Terrance Gore, I guy I only knew because he once wore No. 0 for the Kansas City Royals, is your newest Met, taking the roster spot of Brett Baty who injured a thumb and can’t be counted on to return to the bigs this year even if they say mid-September.
Gore is 31 and spent most of his career in the bushes. He last appeared in MLB in twon games with the Dodgers in 2020. He most recently belonged to the Atlanta organization and was signed by the Mets as a minor league free agent in June. He looks more destined to be used as a pinch runner than a pinch hitter and is outfitted in No. 4, which freed up when Patrick Mazeika was signed away by San Francisco where he currently toils in their minor league organization.
I’ll remember the Zeeker for his accidental walk-off dribblers leaving him shirtless and Gatorade soaked, his goggles and beard. And for being the Mets’ all-time leader in every category among those who wore No. 76, as he was the first and only. But this year’s change to 4 made remarkably little difference:
In other comings and goings: Yolmer Sanchez was DFA’ed then sent to AAA Syracuse, Connor Grey was optioned back there without making an appearance, Tommy Hunter, David Peterson and Eduardo Escobar are all back.
I was at Tuesday’s game which was a disappointment to say the least. If Buck had listened to me he’d have had Lindor try and squeeze home Marte on the first pitch in that first inning. But nothing worked until Cahna’s home run, which drew a gasp from the crowd. I don’t know if it was where I was sitting but the fan energy wasn’t high that night either. Nice to follow up with a solid win yesterday, setting up this afternoon’s showdown.
I might have predicted a 100-win season a week ago but the injuries to deGrom and the shuffling of the starting rotation have me a little worried as we get started, finally, on a new year.
The Mets officially added non-roster arrivals Travis Jankowski and Chasen Shreve to the 40-man and active roster, which will have 28 guys for the first few weeks. The shaggy Jankowski will wear 16 and Shreve, who was
43 47 in his appearances last season, is now wearing 47 43.
Travis Blankenhorn (73) and Jordan Yamamoto (45) were kicked off the 40-man roster to make room for the new guys; Miguel Castro (50), who I kinda liked for his ability to make opposing batters every bit as uncomfortable as fans hoping the Mets can hold a lead, was traded to the Yankees for Rodriguez.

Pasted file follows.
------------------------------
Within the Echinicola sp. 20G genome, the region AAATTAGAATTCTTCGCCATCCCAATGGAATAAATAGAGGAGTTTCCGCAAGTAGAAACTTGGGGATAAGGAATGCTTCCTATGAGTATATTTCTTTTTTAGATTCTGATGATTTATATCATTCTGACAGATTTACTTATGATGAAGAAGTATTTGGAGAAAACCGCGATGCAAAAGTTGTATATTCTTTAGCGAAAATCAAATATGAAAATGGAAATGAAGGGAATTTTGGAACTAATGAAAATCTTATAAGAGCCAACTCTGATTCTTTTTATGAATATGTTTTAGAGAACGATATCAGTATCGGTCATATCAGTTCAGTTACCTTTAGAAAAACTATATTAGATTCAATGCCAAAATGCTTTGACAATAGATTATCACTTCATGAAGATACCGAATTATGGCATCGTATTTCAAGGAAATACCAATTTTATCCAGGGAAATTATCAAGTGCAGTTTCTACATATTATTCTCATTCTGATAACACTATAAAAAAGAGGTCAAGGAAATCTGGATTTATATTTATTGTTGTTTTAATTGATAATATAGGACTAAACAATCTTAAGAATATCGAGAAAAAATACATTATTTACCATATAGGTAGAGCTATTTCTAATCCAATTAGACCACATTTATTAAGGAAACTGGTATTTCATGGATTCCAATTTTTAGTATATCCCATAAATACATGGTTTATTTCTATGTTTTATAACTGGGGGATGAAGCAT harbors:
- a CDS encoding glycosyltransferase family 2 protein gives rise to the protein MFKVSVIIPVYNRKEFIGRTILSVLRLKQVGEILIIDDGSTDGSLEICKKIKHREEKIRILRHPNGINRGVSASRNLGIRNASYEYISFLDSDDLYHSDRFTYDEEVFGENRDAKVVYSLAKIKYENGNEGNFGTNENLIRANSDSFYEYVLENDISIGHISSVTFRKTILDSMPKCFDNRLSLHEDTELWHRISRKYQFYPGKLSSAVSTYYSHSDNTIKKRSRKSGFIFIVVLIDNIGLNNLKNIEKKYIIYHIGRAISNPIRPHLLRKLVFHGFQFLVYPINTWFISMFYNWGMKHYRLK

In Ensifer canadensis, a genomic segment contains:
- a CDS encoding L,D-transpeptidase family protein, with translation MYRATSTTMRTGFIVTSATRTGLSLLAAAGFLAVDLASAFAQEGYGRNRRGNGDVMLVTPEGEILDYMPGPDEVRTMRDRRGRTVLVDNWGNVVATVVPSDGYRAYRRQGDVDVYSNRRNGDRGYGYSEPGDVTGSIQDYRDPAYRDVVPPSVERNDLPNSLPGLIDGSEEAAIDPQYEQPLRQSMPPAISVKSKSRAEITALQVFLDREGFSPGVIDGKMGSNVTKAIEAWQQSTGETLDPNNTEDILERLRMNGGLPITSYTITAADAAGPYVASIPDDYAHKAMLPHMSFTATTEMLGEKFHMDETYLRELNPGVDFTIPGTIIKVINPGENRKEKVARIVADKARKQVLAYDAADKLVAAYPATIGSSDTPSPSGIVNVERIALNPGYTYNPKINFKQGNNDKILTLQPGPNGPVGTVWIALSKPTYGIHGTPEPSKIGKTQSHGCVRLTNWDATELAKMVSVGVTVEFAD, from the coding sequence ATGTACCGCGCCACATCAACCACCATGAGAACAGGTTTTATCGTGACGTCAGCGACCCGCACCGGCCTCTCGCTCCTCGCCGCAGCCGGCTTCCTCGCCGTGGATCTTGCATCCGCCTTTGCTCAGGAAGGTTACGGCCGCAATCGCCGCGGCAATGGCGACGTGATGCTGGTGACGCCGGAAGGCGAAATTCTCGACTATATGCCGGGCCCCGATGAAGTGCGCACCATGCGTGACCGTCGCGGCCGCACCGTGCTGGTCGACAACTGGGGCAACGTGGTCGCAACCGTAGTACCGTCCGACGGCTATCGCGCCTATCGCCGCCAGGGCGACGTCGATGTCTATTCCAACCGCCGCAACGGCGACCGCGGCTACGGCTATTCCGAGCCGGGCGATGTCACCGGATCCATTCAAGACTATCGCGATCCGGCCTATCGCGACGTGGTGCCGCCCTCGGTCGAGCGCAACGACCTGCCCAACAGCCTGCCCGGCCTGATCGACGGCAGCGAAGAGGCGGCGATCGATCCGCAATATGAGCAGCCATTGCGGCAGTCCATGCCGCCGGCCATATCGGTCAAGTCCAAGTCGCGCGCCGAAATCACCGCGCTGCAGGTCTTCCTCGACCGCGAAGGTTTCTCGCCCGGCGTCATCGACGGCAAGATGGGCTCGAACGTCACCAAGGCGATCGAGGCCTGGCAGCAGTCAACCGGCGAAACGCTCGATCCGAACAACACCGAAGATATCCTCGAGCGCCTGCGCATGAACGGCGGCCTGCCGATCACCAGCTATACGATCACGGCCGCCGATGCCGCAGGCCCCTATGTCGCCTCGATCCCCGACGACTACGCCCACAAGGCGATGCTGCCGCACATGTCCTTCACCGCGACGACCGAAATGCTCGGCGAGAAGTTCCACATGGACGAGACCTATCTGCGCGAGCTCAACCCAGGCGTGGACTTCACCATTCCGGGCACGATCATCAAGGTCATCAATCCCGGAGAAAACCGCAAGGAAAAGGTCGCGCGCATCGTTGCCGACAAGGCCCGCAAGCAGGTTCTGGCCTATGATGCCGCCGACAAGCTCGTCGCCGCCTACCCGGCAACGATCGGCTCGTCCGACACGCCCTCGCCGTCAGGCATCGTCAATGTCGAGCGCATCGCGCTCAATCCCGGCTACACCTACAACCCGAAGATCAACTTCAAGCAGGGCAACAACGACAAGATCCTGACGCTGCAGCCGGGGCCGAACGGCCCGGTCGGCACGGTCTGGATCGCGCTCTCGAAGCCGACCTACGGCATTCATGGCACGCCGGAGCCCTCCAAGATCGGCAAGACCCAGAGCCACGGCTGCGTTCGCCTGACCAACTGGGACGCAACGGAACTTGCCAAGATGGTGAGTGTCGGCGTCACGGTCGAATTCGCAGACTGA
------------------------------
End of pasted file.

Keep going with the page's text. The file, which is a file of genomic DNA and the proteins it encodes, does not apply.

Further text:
We also will be welcoming Adam Ottavino (0), Starling Marte (6), Eduardo Escobar (10), Mark Cahna (19), Max Scherzer (21), Joely Rodriguez (30) and Chris Bassitt (40) for the first time–they will be recorded onto the All-Time Roster in order of appearance. Jeff McNeil is now wearing No. 1; David Peterson has gone back to 23; and pitching coach Jeremy Hefner is now in 55.
Other staff– Manager Buck Showalter in 11; Bench coach Glenn Sherlock returns to the No. 53 he wore as a Mets coach in 2019; Wayne Kirby, who wore No. 11 as a Mets player in 1998, will be sporting No. 54 as the portly first base coach; new hitting coach Eric Chavez will wear 51; and third-base coach Joey Cora will wear 56.
Buck Showalter will meet the press this afternoon and show off jersey No. 11, after which the newly named Met manager will likely hide its identity behind a windbreaker for at least the next four years.
In selecting 11, Showalter returns to the uni he wore previously while skippering the Yankees, Diamondbacks and Rangers. He’ll be the first field general to wear 11 for the Mets, sliding between the 10 worn by predecessors Jeff Torborg and Terry Collins, and the 12 of Wee Willie Small Balls Randolph.
When I think of 11 I see Wayne Garrett and Lenny Randle, but let’s not forget Tim Tuefel, Jorge Velandia, Ruben Tejada, Elloitt Maddox, Pepe Mangual, Kevin Pillar, Anderson Hernandez, Gene Woodling, Cory Lidle, Ramon Castro, Roy McMillan, Shane Halter, Ramon Castro, Norichika Aoki or Garry Templeton. How could we? There are many others, most resigned to short-lived tenures as reserve infielders. Lidle was the only pitcher to have suited up in 11.
Behold this newly updated list of Mets Managers By the Number:
|1. Casey Stengel
|2. Wes Westrum
|3. Salty Parker
|4. Gil Hodges
|5. Yogi Berra
|6. Roy McMillan
|7. Joe Frazier
|8. Joe Torre
|9. George Bamberger
|10. Frank Howard
|11. Davey Johnson
|12. Bud Harrelson
|13. Mike Cubbage
|14. Jeff Torborg
|15. Dallas Green
|16. Bobby Valentine
|17. Art Howe
|18. Willie Randolph
|19. Jerry Manuel
|20. Terry Collins
|21. Mickey Callaway
|22. Carlos Beltran
|23. Luis Rojas
|24. Buck Showalter
*-Switched to 26 upon announcement of Jerry Koosman retirement, 9/24/19
**-Did not appear in a game.
Count me among the majority for once: I was very much behind the Mets’ pursuit of Buck Showalter as manager and was pleased if not terribly surprised to hear the club reeled him in. One thing these recent Mets clubs have been missing is a presence as a manager; we last experienced it in Terry. Plus you can be assured Buck won’t go around many losing games by being out-strategized by the other guy. And if he can light a fire beneath underachievers like McNeil and Smith, that’ll be a bonus.
Buck managed the Yankees and Diamondbacks and Rangers while wearing No. 11; and the Orioles with No. 26, which he wore as a tribute to late predecessor Johnny Oates. No word yet on what Buck will wear under his jacket.
As relayed a few weeks ago, the arrivals of Mark Cahna, Eduardo Escobar, Starling Marte and Max Scherzer shook things up a little. McNeil is now listed in No. 1, his third issue since 68 and 6. Escobar takes 10, which has gone more than a decade without a player occupant. Marte is taking over No. 6, Cahna gets 19. That belonged most recently to Showalter’s inexperienced predecessor. Scherzer gets 21, which I’ve always kind of liked for a pitcher.